In 1945, a brand new B-17 Flying Fortress was being flown in from the USA when it collided with the mountain in thick cloud.

Local people rushed to the scene, but the American crew perished. A substantial amount of debris remains at the site including the landing gear, aluminium skin, engines and turbochargers.

Scores of aircraft met a similar fate.

Another such crash killed HRH the Duke of Kent, brother of the King George VI.

There is not actually much to see in this field near Glasgow, but it is worth visiting because of its peculiarity.Amemorial stone marks the spot where Rudolph Hess, Hitler’s deputy, parachuted into Scotland on May 10, 1941.

He was apprehended by the Home Guard, who probably couldn’t believe their luck. In one newsreel clip, farmer David McLean claims to have arrested Hess with his pitchfork.

Hess demanded to go to Duke of Hamilton; he had hoped that by connecting with Britain’s aristocracy he would be able to get round Churchill and negotiate peace.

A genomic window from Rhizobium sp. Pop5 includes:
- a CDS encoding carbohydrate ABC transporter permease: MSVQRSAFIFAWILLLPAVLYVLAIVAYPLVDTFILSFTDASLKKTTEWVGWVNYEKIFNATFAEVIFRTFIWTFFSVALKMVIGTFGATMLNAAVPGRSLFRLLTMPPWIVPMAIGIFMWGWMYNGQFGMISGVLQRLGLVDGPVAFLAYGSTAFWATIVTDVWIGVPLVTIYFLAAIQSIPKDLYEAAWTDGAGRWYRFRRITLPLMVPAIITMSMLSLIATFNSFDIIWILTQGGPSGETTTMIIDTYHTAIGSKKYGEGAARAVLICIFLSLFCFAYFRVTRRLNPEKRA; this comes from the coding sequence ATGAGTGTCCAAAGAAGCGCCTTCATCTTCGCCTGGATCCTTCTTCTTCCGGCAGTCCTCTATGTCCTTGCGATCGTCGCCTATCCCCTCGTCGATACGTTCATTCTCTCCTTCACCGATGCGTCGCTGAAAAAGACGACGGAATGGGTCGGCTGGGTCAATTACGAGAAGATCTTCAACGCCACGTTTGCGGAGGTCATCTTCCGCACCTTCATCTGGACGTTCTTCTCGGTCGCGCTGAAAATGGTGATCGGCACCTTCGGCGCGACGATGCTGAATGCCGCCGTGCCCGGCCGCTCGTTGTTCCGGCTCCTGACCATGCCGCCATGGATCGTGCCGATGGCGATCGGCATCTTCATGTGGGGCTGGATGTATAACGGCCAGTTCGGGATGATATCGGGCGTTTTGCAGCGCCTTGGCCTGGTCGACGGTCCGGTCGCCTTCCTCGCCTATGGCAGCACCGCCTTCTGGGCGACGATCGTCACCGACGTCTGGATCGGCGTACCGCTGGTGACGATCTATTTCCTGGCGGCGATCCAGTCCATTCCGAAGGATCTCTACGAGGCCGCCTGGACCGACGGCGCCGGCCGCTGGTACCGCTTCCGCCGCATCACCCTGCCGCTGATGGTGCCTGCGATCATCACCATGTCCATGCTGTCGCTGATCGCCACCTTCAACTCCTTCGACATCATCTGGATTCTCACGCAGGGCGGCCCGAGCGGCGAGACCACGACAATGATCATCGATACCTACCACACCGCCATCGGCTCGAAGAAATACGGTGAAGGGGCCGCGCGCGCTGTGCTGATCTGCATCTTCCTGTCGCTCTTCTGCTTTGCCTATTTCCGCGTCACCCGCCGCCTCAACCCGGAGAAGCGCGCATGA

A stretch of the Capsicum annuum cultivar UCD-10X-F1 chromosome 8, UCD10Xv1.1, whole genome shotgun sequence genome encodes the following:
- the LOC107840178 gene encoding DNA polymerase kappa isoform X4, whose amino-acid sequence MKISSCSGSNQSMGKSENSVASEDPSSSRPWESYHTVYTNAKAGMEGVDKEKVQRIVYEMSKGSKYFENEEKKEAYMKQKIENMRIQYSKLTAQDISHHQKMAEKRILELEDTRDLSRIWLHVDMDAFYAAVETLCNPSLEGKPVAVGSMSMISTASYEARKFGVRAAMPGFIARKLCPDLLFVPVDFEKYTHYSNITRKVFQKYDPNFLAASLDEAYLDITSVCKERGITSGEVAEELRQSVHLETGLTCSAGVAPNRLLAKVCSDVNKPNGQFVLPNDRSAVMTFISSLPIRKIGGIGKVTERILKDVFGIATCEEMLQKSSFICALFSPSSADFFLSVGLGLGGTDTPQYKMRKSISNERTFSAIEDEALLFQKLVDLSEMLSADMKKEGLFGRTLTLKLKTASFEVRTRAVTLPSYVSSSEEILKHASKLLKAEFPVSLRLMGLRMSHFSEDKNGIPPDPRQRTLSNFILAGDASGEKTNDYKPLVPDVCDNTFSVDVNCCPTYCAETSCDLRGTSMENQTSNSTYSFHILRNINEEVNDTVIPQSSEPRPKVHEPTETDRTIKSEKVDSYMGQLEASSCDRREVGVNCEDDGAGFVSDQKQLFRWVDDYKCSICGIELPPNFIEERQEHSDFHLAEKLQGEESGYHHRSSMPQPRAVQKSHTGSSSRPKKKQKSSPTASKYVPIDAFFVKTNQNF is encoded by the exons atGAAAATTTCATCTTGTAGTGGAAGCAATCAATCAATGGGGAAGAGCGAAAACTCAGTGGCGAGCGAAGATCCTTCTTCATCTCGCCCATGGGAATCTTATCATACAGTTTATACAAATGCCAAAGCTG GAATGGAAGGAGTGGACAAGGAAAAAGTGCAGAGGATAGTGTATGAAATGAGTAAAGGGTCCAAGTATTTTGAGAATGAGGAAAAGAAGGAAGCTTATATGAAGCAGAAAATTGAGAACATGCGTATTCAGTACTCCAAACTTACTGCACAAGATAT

Hitler responded by declaring Hess insane and immediately disowned him.

Hess was imprisoned for the rest of the war (for a time at the Tower of London) and eventually tried at Nuremburg.

Hess left a trail round Scotland rather like that of Mary Queen of Scots, numerous sites claim ‘Hess was here.’ A memorial stone was placed to mark the exact spot where Hess landed, but it has since been subject to attacks and vandalism.

At Spean Bridge in the Western Highlands, where the main A82 crests the hill, you will find the dramatically imposing Commando Memorial.

Three gigantic bronze figures in battledress commemorate the many members of the elite Commando units which trained in the area during the war.

The 17 foot high memorial was designed by Scott Sutherland from Dundee College of Art in 1949, and unveiled by Her Majesty Queen Elizabeth the Queen Mother in 1952.

The Commando training centred on the Achnacarry estate, home of the Camerons of Locheil, though nearly all the big houses in Lochaber were taken over for the purpose. Many American, French, Belgian, Norwegian, Polish and Dutch troops were trained in the area, the Highland landscape lending itself perfectly to their rigorous training. One of the exercises involved reaching the summit of Ben Nevis (4,406 feet), only an 18 mile run from Achnacarry, while the lochs and rivers were used to acquire skills in handling small boats and to practice assault landings.